Write Now with Lee Swift
In today’s interview with Lee Swift from Netflix's The Circle, he explains how writing enables others to see themselves and dare to dream.
Lee Swift is a career author and professional “catfish,” writing under multiple pen names. In the second season of Netflix’s reality competition show, The Circle, Lee appears as a fictitious character of his own creation, River. I loved Lee’s approach to The Circle, using his skills as a writer to propel his character through the competition. Some of Lee’s work, under the name Kris Cook, is available on his website. Additionally, you can now follow Lee on various social media channels, including Instagram, Twitter, Facebook, and YouTube (coming soon). Enjoy Lee’s interview.
Who Are You?
I’m Lee Swift. I’m a full-time writer and now a social media influencer. That last part is still weird for me to believe. I live in the Big D, Dallas, Texas. I have written under several pen names in the past, some of which I am contractually not allowed to disclose. The one I can share, Kris Cook, writes erotic romance for women as well as gay romance. It was fun to have a pen name. It kind of felt like being a super spy or someone under witness protection. Additionally, I write thrillers, screenplays, plays, and teleplays under my real name — Lee Swift.
Having had pseudonyms for so long, I applied to be on The Circle, a Netflix reality competition show. The show’s game is about interacting with others through a text-only app called The Circle. The contestants never met IRL — in real life — until the finale, where the winner is disclosed. I was cast for the show when I declared that I’d been a catfish (someone who poses as a different person on social media) long before the term “catfish” had been used.
What a thrill it was to be on the show and the thrill continues on. I’ve gained so many followers. My previous fear and disdain for social media have morphed into a deeper understanding and respect for all those platforms can do — connecting people across the world to create new and vibrant communities.
What Do You Write?
I was a reader long before becoming a writer. Stories that transport me have unique and diverse characters that have to overcome both internal and external challenges. That’s what I try to present in my writing. To attempt that, I go deep into character development. I know their backstory through and through, but only about 10 to 15% of that will make it to the final draft. Still, knowing what a character’s favorite song or color or sandwich is will hopefully make them come alive on the page, whether that is revealed or not. As the author (creator), the more layers to a character you have, the more full and engaging their part in the story becomes.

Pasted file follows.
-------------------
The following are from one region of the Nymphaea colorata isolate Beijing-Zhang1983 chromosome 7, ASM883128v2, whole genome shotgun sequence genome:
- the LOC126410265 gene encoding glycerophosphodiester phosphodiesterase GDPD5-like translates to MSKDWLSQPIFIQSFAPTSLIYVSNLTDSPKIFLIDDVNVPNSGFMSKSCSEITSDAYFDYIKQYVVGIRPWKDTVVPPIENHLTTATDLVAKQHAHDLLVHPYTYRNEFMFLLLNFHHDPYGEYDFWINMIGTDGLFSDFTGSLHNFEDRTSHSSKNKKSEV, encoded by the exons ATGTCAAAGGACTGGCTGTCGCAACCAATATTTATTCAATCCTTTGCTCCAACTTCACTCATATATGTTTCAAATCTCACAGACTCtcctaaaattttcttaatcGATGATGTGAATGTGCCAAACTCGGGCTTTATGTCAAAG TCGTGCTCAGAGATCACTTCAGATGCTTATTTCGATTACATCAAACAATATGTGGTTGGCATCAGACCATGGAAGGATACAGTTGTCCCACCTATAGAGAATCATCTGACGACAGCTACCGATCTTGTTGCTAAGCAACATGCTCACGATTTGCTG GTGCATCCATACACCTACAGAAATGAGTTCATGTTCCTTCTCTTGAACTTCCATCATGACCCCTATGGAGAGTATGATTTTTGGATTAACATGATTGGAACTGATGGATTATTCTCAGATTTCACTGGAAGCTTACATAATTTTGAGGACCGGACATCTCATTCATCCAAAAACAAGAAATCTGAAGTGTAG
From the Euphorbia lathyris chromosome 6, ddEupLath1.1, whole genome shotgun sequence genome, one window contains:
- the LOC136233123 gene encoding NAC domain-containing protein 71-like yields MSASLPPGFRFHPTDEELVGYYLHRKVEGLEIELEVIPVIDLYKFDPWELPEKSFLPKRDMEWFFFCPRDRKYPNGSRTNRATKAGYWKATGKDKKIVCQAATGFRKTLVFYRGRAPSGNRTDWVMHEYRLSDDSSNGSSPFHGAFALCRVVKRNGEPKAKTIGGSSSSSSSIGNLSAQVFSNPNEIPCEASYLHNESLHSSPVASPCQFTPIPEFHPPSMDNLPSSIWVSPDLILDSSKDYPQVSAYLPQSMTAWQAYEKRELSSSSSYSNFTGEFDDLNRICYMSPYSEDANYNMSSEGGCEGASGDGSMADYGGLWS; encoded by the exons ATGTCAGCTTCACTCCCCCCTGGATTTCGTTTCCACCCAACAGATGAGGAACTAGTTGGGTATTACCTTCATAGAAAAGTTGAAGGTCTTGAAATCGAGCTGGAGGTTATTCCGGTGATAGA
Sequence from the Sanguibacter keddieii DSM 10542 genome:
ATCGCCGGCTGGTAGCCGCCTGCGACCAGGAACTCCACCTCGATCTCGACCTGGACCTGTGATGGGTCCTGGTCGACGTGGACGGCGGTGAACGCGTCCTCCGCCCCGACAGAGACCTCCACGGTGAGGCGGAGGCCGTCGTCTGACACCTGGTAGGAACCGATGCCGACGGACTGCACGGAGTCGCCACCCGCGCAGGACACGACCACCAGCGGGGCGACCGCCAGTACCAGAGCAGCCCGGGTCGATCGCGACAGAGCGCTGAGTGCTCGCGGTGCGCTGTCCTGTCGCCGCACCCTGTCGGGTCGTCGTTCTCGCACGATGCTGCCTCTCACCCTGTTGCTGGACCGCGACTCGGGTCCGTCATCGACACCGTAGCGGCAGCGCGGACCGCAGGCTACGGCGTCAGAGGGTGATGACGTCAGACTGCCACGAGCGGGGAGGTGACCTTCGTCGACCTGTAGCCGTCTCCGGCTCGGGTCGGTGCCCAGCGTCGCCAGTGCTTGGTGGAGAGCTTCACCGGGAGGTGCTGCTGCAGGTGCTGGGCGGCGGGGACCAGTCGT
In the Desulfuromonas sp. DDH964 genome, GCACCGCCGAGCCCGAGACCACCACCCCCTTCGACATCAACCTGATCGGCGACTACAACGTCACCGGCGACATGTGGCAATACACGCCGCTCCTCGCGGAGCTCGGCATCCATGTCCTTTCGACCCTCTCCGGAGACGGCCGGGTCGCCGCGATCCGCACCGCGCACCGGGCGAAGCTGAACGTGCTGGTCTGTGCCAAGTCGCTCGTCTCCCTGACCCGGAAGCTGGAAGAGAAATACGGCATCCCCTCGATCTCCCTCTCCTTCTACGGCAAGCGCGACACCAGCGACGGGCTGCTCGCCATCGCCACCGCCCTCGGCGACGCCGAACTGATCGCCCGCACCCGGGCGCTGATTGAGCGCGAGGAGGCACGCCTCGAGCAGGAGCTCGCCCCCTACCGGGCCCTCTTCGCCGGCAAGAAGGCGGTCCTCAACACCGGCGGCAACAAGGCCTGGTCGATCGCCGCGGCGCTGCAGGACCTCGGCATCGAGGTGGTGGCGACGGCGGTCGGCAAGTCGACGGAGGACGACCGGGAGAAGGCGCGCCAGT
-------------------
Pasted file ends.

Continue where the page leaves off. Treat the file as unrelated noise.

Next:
I began my writing career with my sister, Angelique. She and I were writing screenplays primarily. We had done well in several competitions and were on the move up with Matt Damon and Ben Affleck’s Project Green Light but had to pull out after she was diagnosed with cancer. I lost her 18 months later.
After that, I stopped writing until my friend Shayla Black, who has since become a New York Times bestselling author, encouraged me to write a romance novel. I was shocked and pushed back. “I don’t know anything about romance for women, Shayla. I’m a gay man. How would that even work?” She wasn’t taking “no” for an answer. Eventually, I did write a romance novel, and the damn thing sold to a publisher. The rest is history.
I love what I do. I feel so honored and lucky to be able to have the job that I do, creating people and worlds that others can enjoy. I am gravitating back to screenplays and teleplays. That has always been my first love. I hope my sister is looking down and proud of what I’ve done.
Where Do You Write?
I write mainly at my desk, which is in my bedroom. The office was taken over by my husband during COVID lockdown as he began working from home. I haven’t gotten it back, but I’m still hoping. HAHA! For years I wrote in Word, but now I’ve switched to Pages since I have a MacBook Air.
When Do You Write?
Before The Circle, I had a firm schedule to write. 9:00 am to noon, lunch, 1:00 pm to 4:00 pm. Since The Circle, that has gone out the window. I have been grabbing time to write when and where I can, but it has been hard. I need to refocus, and this interview is making me realize that even more.
Why Do You Write?
I want to write stories about people overcoming impossible odds, people who the world has cast out or forgotten, people who have so much to offer, people who are lights in the darkness that we all have to struggle with from time to time. I want those who read my books or watch the TV and film I write (manifesting this into reality) to see their beautiful selves and begin to dream even bigger.
How Do You Overcome Writer’s Block?
The best thing I ever read about the craft was Stephen King’s On Writing. I learned from that book that you must write even when you don’t feel the muse. Write when you are lost in the plot. Write when the words are coming out like ice-cold molasses in the dead of winter. Write. Write. Write.
I’ve had many days when every page I wrote got trashed because it was utter crap. But then, through some miraculous event of my consistent efforts of putting words together on the page, Queen Muse finally rose from her slumber and whispered in my ear. Writer’s block be damned, Muse is a mercurial maiden, but when you get to dance with her, it is worth everything.
Bonus: What Do You Enjoy Doing When Not Writing?
My personal motto is “Just for the Fun” #JFTF…. For me, it means that each and every day I do something that has nothing to do with work or chores. It has to be seeming just for the fun. That could be listening to a favorite song, having a bubble bath, eating rainbow sherbet before dinner. Whatever it is I want it to be fun, sometimes silly, but always light and joyous.
My thanks to Lee Swift for today’s Write Now interview.